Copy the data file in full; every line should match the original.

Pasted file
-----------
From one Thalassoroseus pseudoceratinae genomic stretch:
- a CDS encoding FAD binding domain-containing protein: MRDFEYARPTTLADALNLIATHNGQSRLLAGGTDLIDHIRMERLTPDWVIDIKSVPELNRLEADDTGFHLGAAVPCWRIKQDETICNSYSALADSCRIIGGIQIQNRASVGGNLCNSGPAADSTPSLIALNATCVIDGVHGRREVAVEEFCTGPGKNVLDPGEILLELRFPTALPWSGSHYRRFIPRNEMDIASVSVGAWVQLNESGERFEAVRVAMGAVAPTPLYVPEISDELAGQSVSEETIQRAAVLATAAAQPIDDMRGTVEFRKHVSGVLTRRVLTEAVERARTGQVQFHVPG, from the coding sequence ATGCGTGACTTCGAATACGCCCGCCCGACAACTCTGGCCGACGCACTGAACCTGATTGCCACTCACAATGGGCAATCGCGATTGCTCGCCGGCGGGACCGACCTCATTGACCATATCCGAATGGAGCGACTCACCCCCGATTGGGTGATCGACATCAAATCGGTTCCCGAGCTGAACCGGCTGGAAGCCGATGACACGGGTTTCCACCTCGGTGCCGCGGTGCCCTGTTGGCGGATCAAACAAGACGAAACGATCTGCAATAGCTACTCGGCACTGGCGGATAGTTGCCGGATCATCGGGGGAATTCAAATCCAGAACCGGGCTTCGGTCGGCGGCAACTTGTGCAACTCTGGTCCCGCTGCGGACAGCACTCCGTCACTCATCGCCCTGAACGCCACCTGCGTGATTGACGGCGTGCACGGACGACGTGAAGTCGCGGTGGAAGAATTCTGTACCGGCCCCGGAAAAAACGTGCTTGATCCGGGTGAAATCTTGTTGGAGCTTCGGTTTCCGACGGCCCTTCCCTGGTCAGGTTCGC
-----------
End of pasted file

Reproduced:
From one Thalassoroseus pseudoceratinae genomic stretch:
- a CDS encoding FAD binding domain-containing protein: MRDFEYARPTTLADALNLIATHNGQSRLLAGGTDLIDHIRMERLTPDWVIDIKSVPELNRLEADDTGFHLGAAVPCWRIKQDETICNSYSALADSCRIIGGIQIQNRASVGGNLCNSGPAADSTPSLIALNATCVIDGVHGRREVAVEEFCTGPGKNVLDPGEILLELRFPTALPWSGSHYRRFIPRNEMDIASVSVGAWVQLNESGERFEAVRVAMGAVAPTPLYVPEISDELAGQSVSEETIQRAAVLATAAAQPIDDMRGTVEFRKHVSGVLTRRVLTEAVERARTGQVQFHVPG, from the coding sequence ATGCGTGACTTCGAATACGCCCGCCCGACAACTCTGGCCGACGCACTGAACCTGATTGCCACTCACAATGGGCAATCGCGATTGCTCGCCGGCGGGACCGACCTCATTGACCATATCCGAATGGAGCGACTCACCCCCGATTGGGTGATCGACATCAAATCGGTTCCCGAGCTGAACCGGCTGGAAGCCGATGACACGGGTTTCCACCTCGGTGCCGCGGTGCCCTGTTGGCGGATCAAACAAGACGAAACGATCTGCAATAGCTACTCGGCACTGGCGGATAGTTGCCGGATCATCGGGGGAATTCAAATCCAGAACCGGGCTTCGGTCGGCGGCAACTTGTGCAACTCTGGTCCCGCTGCGGACAGCACTCCGTCACTCATCGCCCTGAACGCCACCTGCGTGATTGACGGCGTGCACGGACGACGTGAAGTCGCGGTGGAAGAATTCTGTACCGGCCCCGGAAAAAACGTGCTTGATCCGGGTGAAATCTTGTTGGAGCTTCGGTTTCCGACGGCCCTTCCCTGGTCAGGTTCGC